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Publication numberUS5926766 A
Publication typeGrant
Application numberUS 08/559,468
Publication dateJul 20, 1999
Filing dateNov 15, 1995
Priority dateNov 22, 1994
Fee statusLapsed
Publication number08559468, 559468, US 5926766 A, US 5926766A, US-A-5926766, US5926766 A, US5926766A
InventorsMasato Yamagata, Kazunori Nakajima
Original AssigneeSony Corporation
Export CitationBiBTeX, EndNote, RefMan
External Links: USPTO, USPTO Assignment, Espacenet
Cordless telephone with division of channels into groups of channels
US 5926766 A
Abstract
In a cordless telephone having no control channel, the time required for connecting a cordless handset to a base unit is reduced in a cordless telephone wherein a cordless handset and a base unit are connected using any one of a plurality of communication channels to allow a call, the plurality of communication channels are divided into a plurality of groups. By using a communication channel included in one of the plurality of groups, standby, calling, and call receiving modes of operation are effected.
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Claims(8)
What is claimed is:
1. A cordless telephone wherein a cordless handset and a base unit are connected using any one of a plurality of communication channels to allow a call, comprising:
means for dividing said plurality of communication channels into a plurality of unnested groups, wherein each unnested group shares a common subset of channels and shares channels different than said common subset of channels;
means for selecting a selected group from said plurality of unnested groups;
means for effecting modes of operation including standby, calling, and call receiving modes of operation using a communication channel included in said selected group, wherein when in said standby mode said handset monitors one of said common subset of channels and said base unit monitors said selected group only; and
means for determining whether a last channel employed during said call mode is not being used by another unit and for using said last channel so determined upon initiation of a subsequent call mode.
2. The cordless telephone according to claim 1, wherein said cordless handset comprises means for identifying a first communication channel of said plurality of communication channels used for a most recent call, and means for effecting said standby mode of operation by using a second communication channel of said common subset of channels shared by said plurality of groups and said first communication channel used for the most recent call.
3. The cordless telephone according to claim 2, wherein said cordless handset further comprises means for effecting a sleep mode of operation wherein power supplies of said cordless handset are turned off for a predetermined period of time, and means for alternately effecting monitoring of said second communication channel and said first communication channel and said sleep mode of operation in said standby mode.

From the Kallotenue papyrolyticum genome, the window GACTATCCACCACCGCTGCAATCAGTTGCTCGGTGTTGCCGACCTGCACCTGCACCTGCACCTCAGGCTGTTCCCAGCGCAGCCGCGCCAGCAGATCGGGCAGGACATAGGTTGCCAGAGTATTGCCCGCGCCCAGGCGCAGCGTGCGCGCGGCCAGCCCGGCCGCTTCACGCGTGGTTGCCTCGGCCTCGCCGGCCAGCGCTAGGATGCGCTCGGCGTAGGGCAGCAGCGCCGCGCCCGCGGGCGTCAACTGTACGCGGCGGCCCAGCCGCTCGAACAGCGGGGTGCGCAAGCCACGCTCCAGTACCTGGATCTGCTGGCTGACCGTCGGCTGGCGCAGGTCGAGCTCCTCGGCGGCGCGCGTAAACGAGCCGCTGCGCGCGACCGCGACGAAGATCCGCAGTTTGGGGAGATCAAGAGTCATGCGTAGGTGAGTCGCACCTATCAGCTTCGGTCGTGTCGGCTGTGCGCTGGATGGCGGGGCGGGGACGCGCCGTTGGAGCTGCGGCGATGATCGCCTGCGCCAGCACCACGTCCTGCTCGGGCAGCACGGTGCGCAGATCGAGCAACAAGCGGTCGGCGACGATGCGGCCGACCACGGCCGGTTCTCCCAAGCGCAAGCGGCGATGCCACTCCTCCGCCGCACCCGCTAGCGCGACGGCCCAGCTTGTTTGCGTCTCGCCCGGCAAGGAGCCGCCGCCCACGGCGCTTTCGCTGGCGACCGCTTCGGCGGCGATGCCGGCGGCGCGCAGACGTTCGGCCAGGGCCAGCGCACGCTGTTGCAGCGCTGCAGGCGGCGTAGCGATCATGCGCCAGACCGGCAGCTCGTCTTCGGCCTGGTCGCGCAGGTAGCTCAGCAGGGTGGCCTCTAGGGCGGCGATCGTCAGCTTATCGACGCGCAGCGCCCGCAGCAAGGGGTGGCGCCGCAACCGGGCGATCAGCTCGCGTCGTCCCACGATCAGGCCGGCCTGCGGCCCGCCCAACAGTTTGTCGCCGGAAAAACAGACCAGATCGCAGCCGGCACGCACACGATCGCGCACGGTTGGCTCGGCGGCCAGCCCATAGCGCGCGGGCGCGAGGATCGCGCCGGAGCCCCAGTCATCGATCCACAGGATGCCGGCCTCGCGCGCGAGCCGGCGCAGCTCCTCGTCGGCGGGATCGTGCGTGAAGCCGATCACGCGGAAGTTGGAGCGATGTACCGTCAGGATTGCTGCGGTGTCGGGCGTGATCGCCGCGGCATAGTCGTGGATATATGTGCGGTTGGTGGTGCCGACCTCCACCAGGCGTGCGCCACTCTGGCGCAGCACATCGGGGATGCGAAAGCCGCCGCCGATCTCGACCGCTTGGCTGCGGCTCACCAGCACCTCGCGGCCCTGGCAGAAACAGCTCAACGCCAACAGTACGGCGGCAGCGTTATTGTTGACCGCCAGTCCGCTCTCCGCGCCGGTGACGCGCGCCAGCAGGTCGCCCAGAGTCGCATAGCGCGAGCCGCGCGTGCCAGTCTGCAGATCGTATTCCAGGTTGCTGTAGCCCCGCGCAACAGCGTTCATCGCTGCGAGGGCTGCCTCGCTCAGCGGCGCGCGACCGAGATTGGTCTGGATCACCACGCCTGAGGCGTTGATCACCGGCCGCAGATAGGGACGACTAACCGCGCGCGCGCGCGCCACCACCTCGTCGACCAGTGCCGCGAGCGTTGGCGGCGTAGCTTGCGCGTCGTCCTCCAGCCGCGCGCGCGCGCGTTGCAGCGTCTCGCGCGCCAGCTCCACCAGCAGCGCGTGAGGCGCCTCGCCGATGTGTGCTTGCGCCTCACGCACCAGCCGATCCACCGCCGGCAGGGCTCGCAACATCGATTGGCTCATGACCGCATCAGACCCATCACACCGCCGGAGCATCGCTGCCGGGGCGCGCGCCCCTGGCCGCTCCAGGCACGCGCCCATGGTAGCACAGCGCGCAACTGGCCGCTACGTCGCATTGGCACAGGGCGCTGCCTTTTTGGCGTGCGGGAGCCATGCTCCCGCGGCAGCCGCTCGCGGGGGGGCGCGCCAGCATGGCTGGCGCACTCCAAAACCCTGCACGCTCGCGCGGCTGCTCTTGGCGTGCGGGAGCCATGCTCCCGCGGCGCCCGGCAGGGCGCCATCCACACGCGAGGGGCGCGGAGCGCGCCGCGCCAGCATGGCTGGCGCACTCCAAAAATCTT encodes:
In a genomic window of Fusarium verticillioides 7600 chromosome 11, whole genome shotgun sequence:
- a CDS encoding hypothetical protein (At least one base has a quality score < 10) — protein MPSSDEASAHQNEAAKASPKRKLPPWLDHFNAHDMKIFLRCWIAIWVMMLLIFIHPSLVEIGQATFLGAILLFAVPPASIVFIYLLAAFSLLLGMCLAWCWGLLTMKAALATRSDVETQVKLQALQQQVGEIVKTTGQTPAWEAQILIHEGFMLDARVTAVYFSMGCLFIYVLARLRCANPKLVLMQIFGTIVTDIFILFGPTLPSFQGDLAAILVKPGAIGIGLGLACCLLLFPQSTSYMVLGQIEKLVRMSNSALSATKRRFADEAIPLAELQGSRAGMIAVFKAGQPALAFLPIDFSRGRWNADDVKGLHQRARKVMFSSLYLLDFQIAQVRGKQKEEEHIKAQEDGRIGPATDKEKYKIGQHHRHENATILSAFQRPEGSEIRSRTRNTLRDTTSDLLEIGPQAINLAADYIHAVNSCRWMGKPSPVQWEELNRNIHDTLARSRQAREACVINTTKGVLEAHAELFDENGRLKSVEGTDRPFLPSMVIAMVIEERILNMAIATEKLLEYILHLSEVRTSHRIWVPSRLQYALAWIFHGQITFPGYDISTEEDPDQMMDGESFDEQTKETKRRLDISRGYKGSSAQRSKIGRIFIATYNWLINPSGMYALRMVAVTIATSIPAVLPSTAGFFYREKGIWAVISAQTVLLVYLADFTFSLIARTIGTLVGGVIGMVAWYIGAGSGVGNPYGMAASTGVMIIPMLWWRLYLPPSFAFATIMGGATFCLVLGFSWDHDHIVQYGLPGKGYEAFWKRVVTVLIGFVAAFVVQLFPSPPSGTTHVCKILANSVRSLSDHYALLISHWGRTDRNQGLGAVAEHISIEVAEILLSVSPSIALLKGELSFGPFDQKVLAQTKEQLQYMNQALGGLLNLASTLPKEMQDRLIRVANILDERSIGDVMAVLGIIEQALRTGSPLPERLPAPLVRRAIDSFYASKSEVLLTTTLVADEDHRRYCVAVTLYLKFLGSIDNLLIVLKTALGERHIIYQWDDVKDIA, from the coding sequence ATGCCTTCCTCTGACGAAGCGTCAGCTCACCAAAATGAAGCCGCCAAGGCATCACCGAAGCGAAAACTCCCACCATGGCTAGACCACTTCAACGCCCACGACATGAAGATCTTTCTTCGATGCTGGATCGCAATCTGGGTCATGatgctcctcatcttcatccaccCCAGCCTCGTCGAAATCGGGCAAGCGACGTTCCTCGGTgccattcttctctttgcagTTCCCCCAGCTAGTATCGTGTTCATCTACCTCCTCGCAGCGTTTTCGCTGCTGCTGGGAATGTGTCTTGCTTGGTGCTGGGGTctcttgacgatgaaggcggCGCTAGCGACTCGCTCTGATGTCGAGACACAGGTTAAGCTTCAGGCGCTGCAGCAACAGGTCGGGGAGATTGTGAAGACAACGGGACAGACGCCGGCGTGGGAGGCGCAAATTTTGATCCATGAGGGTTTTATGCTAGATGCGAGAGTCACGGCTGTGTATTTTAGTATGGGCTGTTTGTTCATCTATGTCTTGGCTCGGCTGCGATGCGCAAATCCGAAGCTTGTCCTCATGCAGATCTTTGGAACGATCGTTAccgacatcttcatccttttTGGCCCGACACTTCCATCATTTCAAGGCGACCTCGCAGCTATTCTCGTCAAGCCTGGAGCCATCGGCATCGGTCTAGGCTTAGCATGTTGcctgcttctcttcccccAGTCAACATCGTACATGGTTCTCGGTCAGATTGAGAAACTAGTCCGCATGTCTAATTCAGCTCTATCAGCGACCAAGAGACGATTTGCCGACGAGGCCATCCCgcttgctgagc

4. The cordless telephone according to claim 3, further comprising means for switching said communication channel from said selected group used for said call to another communication channel belonging to another group of said plurality of unnested groups in response to an operation on a predetermined key of said cordless handset.
5. A method of connecting a cordless handset and a base unit of a cordless telephone system using any one of a plurality of communication channels to allow a call, comprising the steps of:
dividing said plurality of communication channels into a plurality of unnested groups, wherein each unnested group shares a common subset of channels and shares channels different than said common subset of channels;
selecting a selected group from said plurality of unnested groups;
effecting modes of operation including standby, calling and call receiving modes of operation using a communication channel included in said selected group, wherein when in said standby mode said handset monitors one of said common subset of channels and said base unit monitors said selected group only; and
determining whether a last channel employed during said call mode is not being used by another unit and for using said last channel so determined upon initiation of a subsequent call mode.
6. The method according to claim 5, wherein said cordless handset comprises means for identifying a first communication channel of said plurality of communication channels used for a most recent call, and for effecting said standby mode of operation by using a second communication channel of said common subset of channels shared by said plurality of groups and said first communication channel used for the most recent call.
7. The method according to claim 6, wherein said cordless handset further comprises means for effecting a sleep mode of operation wherein power supplies of said cordless handset are turned off for a predetermined period of time, and alternately effects monitoring of said second communication channel and said first communication channel and said sleep mode of operation in said standby mode.
8. The method according to claim 5, wherein said communication channel from said selected group used for said call is switched to another communication channel belonging to another group of said plurality of unnested groups in response to an operation on a predetermined key of said cordless handset.
Description
BACKGROUND OF THE INVENTION

1. Field of the Invention

The present invention relates to a multichannel access type cordless telephone.

2. Description of the Related Art

Two control channels and 87 communication channels are available for low power type cordless telephones in Japan. When a call is placed or received, a control channel is first used to connect the base unit and cordless handset and, thereafter, communication can be started using a communication channel.